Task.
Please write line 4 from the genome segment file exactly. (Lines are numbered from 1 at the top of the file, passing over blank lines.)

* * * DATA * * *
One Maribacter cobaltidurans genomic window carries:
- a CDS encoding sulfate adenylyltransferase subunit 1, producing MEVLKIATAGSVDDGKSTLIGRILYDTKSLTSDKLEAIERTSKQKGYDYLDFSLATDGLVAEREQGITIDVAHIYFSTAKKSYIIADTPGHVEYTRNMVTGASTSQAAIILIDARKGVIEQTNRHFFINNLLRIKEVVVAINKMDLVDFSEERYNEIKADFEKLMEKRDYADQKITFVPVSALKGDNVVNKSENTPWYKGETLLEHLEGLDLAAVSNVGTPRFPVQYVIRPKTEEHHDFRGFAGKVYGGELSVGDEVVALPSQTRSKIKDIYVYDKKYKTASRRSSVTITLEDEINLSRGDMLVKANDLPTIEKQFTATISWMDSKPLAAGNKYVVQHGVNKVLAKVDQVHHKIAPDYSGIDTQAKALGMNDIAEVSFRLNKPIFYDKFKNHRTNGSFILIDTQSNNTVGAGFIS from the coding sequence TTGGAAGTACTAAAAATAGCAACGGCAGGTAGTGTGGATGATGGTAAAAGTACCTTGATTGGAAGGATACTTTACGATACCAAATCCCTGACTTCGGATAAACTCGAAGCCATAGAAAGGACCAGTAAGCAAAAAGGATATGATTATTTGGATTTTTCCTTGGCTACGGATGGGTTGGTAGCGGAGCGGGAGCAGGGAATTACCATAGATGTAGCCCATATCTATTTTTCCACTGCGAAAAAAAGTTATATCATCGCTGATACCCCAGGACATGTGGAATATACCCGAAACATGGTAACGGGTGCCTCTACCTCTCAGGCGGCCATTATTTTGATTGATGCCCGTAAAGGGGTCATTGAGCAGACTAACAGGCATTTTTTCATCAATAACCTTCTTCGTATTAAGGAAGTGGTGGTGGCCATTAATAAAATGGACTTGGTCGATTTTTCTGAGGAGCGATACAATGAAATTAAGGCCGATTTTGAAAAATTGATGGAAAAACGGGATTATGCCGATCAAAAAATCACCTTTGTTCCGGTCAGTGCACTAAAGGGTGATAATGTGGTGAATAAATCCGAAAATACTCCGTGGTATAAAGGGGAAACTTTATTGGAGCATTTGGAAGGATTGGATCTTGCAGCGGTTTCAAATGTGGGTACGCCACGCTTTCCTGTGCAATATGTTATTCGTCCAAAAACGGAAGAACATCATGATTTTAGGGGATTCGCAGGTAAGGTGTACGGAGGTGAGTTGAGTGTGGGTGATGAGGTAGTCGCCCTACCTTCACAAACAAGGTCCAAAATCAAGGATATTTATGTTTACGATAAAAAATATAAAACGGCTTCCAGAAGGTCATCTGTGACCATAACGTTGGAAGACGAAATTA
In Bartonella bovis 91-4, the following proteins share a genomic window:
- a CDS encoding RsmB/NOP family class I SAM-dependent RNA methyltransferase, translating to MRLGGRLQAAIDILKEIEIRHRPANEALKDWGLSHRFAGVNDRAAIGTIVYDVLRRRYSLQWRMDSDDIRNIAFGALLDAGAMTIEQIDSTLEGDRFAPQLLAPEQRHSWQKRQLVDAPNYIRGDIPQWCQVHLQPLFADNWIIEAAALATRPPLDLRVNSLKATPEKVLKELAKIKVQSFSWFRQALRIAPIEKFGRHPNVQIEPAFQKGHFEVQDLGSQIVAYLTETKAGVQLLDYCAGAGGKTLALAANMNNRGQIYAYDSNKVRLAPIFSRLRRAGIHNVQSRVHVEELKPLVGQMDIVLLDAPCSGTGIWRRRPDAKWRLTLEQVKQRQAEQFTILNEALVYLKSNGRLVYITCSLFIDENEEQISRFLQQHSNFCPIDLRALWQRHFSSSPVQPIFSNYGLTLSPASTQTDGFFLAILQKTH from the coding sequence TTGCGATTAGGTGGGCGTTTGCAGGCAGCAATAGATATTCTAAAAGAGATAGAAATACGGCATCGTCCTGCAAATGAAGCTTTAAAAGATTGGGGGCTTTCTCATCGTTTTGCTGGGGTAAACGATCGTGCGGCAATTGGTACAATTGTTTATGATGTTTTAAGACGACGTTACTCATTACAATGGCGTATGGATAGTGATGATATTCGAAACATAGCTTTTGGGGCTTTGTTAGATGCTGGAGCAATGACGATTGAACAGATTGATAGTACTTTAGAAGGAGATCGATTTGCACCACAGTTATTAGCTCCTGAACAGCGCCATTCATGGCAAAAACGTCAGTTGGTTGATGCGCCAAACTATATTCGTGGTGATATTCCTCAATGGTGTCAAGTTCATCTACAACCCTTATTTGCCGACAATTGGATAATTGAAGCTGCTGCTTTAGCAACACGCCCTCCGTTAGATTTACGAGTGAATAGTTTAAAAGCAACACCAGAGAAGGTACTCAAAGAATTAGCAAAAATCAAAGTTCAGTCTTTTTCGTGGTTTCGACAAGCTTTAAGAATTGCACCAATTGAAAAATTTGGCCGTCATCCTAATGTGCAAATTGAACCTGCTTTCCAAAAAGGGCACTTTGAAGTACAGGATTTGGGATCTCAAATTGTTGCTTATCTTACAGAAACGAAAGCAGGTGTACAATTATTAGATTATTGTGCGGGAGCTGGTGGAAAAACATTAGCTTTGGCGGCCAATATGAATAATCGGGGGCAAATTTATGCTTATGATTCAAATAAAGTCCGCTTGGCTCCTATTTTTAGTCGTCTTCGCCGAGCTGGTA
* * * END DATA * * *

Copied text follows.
- a CDS encoding RsmB/NOP family class I SAM-dependent RNA methyltransferase, translating to MRLGGRLQAAIDILKEIEIRHRPANEALKDWGLSHRFAGVNDRAAIGTIVYDVLRRRYSLQWRMDSDDIRNIAFGALLDAGAMTIEQIDSTLEGDRFAPQLLAPEQRHSWQKRQLVDAPNYIRGDIPQWCQVHLQPLFADNWIIEAAALATRPPLDLRVNSLKATPEKVLKELAKIKVQSFSWFRQALRIAPIEKFGRHPNVQIEPAFQKGHFEVQDLGSQIVAYLTETKAGVQLLDYCAGAGGKTLALAANMNNRGQIYAYDSNKVRLAPIFSRLRRAGIHNVQSRVHVEELKPLVGQMDIVLLDAPCSGTGIWRRRPDAKWRLTLEQVKQRQAEQFTILNEALVYLKSNGRLVYITCSLFIDENEEQISRFLQQHSNFCPIDLRALWQRHFSSSPVQPIFSNYGLTLSPASTQTDGFFLAILQKTH from the coding sequence TTGCGATTAGGTGGGCGTTTGCAGGCAGCAATAGATATTCTAAAAGAGATAGAAATACGGCATCGTCCTGCAAATGAAGCTTTAAAAGATTGGGGGCTTTCTCATCGTTTTGCTGGGGTAAACGATCGTGCGGCAATTGGTACAATTGTTTATGATGTTTTAAGACGACGTTACTCATTACAATGGCGTATGGATAGTGATGATATTCGAAACATAGCTTTTGGGGCTTTGTTAGATGCTGGAGCAATGACGATTGAACAGATTGATAGTACTTTAGAAGGAGATCGATTTGCACCACAGTTATTAGCTCCTGAACAGCGCCATTCATGGCAAAAACGTCAGTTGGTTGATGCGCCAAACTATATTCGTGGTGATATTCCTCAATGGTGTCAAGTTCATCTACAACCCTTATTTGCCGACAATTGGATAATTGAAGCTGCTGCTTTAGCAACACGCCCTCCGTTAGATTTACGAGTGAATAGTTTAAAAGCAACACCAGAGAAGGTACTCAAAGAATTAGCAAAAATCAAAGTTCAGTCTTTTTCGTGGTTTCGACAAGCTTTAAGAATTGCACCAATTGAAAAATTTGGCCGTCATCCTAATGTGCAAATTGAACCTGCTTTCCAAAAAGGGCACTTTGAAGTACAGGATTTGGGATCTCAAATTGTTGCTTATCTTACAGAAACGAAAGCAGGTGTACAATTATTAGATTATTGTGCGGGAGCTGGTGGAAAAACATTAGCTTTGGCGGCCAATATGAATAATCGGGGGCAAATTTATGCTTATGATTCAAATAAAGTCCGCTTGGCTCCTATTTTTAGTCGTCTTCGCCGAGCTGGTA